(408) 220-4680

What does it take to lead a top-notch organization? What do great leaders do that sets them apart? On my radio show, iLead: The Leadership Connection, I’ve been talking with heads of top companies around the world, trying to find out how they consistently manage to beat their competition. What I’m finding across the board is that leaders who have a talent focus — who pay attention to the people in their organization and spend time coaching and developing others — are the ones building the most successful companies of the 21st century.

Recently, I traveled to Dubai, United Arab Emirates, to present a program on talent and leadership for companies in the Gulf Cooperation Council (GCC). It was gratifying to see the interest in that part of the world in creating thriving organizations that contribute to the health of their communities. While I was there, I had the chance to be introduced to Suhail Bin Tarraf, CEO of Tanfeeth, by my business partner Mary Pratt. Tanfeeth is a leading customer service management company based in Dubai. (Tanfeeth, in case you’re wondering, is an Arabic word that means “getting the job done.”)

Suhail is one of the few business leaders I know who has risen to CEO status from an HR background, which makes him a real pioneer in the field. He also recently led a merger between the Emirates Bank and the National Bank of Dubai, forming the Emirates Bank of Dubai. Having engaged in past integrations myself, I know how difficult that can be.

I invited Suhail to come on my radio show and talk about how he transformed the culture in his organization.

Teamwork and the morning huddle

I was intrigued by Tanfeeth’s corporate tagline, “Getting It Done and Making It Better.” I asked Suhail what that meant, and why it was important.

“At Tanfeeth, we usually work in groups, three or four groups, to generate ideas,” Suhail replied. “Honestly speaking, two teams were working (on the slogan). One team came up with Get It Done and the other team came up with Make it Better. And when we put it on the whiteboard — because we work a lot on whiteboards and keep scribbling and changing — it looked nice when we put them beside each other. It just hit us.”

Teamwork, it turns out, is at the heart of Tanfeeth’s process. That, and its unwavering commitment to its people.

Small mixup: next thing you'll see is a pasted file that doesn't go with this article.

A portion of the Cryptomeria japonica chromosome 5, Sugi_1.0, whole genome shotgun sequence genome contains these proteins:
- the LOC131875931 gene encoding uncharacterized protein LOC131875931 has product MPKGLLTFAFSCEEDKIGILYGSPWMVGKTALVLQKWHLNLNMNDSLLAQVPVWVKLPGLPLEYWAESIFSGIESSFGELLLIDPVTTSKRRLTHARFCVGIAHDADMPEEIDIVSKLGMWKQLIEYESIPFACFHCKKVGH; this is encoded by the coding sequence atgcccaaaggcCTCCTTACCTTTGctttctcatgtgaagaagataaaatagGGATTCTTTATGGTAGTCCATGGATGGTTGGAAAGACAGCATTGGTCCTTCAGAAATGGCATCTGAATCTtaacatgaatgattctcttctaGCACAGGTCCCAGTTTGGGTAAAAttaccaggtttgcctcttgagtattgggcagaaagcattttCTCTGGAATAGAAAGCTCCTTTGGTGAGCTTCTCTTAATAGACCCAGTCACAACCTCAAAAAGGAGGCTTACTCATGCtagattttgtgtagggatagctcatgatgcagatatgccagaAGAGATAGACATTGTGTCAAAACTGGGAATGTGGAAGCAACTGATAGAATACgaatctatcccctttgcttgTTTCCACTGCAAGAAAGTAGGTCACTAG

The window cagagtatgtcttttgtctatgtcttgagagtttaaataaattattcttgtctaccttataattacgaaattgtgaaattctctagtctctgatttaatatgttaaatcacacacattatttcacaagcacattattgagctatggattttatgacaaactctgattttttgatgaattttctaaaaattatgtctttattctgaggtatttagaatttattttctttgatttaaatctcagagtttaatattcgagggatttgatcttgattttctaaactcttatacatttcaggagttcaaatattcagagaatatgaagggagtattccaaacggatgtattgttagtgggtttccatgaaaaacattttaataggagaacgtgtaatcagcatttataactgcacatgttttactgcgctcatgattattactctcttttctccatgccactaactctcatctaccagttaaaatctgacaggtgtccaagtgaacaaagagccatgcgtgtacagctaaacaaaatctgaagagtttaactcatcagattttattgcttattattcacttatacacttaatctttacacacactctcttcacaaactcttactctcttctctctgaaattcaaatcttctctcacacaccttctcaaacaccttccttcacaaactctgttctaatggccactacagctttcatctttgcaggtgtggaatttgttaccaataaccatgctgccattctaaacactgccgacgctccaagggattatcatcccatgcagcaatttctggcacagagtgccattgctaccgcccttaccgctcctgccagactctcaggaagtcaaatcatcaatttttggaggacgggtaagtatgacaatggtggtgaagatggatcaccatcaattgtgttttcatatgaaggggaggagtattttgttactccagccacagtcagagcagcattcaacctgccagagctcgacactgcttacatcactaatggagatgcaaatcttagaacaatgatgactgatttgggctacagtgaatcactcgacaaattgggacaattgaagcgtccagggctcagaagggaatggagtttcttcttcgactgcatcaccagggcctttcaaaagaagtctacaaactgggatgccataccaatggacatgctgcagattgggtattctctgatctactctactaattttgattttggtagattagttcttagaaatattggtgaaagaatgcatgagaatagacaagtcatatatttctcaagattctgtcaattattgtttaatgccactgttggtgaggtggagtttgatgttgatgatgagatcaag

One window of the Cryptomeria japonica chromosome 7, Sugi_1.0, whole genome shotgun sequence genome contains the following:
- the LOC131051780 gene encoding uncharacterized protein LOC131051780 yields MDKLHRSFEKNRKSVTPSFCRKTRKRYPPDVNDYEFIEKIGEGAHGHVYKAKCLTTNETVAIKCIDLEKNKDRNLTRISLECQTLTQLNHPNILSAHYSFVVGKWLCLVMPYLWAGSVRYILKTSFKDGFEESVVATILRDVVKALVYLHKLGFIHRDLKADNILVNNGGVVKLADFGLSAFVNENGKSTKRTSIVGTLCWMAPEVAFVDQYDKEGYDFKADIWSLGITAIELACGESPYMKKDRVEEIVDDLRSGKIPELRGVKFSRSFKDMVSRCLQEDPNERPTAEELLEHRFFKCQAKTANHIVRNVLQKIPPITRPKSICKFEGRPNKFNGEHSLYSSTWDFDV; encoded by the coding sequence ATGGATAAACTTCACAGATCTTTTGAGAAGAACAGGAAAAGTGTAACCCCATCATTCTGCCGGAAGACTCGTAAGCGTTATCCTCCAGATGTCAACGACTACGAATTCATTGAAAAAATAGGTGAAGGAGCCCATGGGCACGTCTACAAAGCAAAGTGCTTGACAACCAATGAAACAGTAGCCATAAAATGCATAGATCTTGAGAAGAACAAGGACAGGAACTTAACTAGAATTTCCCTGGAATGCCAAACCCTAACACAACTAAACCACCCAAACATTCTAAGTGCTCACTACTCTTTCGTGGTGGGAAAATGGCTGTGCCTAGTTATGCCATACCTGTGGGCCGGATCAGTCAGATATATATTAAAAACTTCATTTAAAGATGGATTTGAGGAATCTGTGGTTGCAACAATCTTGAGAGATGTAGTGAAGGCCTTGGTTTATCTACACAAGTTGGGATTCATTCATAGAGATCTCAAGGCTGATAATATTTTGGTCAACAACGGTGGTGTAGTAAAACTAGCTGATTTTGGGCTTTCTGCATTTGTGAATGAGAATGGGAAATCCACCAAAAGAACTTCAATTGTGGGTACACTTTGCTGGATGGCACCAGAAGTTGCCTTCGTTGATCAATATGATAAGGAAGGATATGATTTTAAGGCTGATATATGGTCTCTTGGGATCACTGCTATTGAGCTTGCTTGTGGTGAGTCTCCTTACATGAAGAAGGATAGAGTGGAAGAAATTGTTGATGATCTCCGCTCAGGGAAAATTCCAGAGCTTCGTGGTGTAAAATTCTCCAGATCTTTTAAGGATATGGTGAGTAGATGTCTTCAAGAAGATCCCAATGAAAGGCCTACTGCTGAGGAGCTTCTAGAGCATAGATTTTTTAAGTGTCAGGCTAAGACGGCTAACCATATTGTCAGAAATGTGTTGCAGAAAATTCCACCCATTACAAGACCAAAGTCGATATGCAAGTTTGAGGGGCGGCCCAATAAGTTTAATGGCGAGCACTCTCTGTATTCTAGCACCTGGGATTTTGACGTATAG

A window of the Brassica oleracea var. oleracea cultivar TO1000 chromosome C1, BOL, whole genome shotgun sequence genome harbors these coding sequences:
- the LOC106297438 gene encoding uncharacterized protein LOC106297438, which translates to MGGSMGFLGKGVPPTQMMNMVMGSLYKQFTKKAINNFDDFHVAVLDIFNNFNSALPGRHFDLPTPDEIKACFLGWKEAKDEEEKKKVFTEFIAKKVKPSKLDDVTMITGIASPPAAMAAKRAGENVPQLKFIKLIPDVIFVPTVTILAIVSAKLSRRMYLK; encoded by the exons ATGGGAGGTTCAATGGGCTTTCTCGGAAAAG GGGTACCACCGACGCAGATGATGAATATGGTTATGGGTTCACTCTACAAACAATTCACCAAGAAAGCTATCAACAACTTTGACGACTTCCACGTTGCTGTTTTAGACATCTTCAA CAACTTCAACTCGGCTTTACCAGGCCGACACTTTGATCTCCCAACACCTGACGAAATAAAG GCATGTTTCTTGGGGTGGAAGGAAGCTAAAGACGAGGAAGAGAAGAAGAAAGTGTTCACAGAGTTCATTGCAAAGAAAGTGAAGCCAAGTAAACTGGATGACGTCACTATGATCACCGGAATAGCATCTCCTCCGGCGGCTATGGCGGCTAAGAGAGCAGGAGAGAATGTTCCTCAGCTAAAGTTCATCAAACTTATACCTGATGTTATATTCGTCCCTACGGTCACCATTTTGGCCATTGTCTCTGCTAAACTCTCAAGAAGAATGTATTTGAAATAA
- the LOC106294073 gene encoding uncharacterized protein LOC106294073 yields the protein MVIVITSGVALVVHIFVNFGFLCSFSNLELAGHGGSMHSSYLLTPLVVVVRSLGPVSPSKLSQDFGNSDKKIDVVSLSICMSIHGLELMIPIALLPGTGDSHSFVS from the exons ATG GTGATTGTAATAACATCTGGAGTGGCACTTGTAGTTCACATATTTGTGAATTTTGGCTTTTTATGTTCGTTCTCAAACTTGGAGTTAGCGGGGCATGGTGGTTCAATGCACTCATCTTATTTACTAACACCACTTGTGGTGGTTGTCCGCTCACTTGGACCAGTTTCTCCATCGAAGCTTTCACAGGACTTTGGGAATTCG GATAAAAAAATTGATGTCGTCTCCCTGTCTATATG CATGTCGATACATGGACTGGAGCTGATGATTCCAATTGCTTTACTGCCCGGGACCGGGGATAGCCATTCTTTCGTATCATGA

“I come from HR,” Suhail replied. “What’s my comfort zone? It’s people. If you look at every research (study) in the world, they’ll tell you that it’s your people who make you better than your competition.”

What’s important, he said, is creating a culture in which people can grow and shine and go beyond what they think they’re capable of. “Because a lot of people don’t believe that they can do better than they realize.”

Inspiring constant improvement

I asked Suhail how Tanfeeth encourages its people to continually strive to be better.

“One of our pillars is transparency,” Suhail said. “We’re very transparent about how well people have achieved their targets on a daily basis. … The question we use is not ‘why didn’t you achieve it?’ but ‘How can we help you achieve it?’

“Every morning we have a 15-minute huddle, and at the end of it we ask people, ‘How is your morale today?’ … If I’m upset and you’re my manager, you as my manager should know I’m upset. It might be I didn’t sleep well, or I feel sick today. Or I’m just upset, naturally upset. But it’s a strong tool for my manager to understand. I might let him go home early today rather than pressure him, because I know he will not deliver.

“A person who is not motivated today, he will explode and it will backfire on the customer, the output, everything else. On the person himself or on the team.”

I confessed that I wasn’t sure how many Western organizations would have the courage to ask that question. How can you trust the person’s response, I wanted to know. Maybe they’re just saying they don’t feel well so they can go home. Does that ever happen?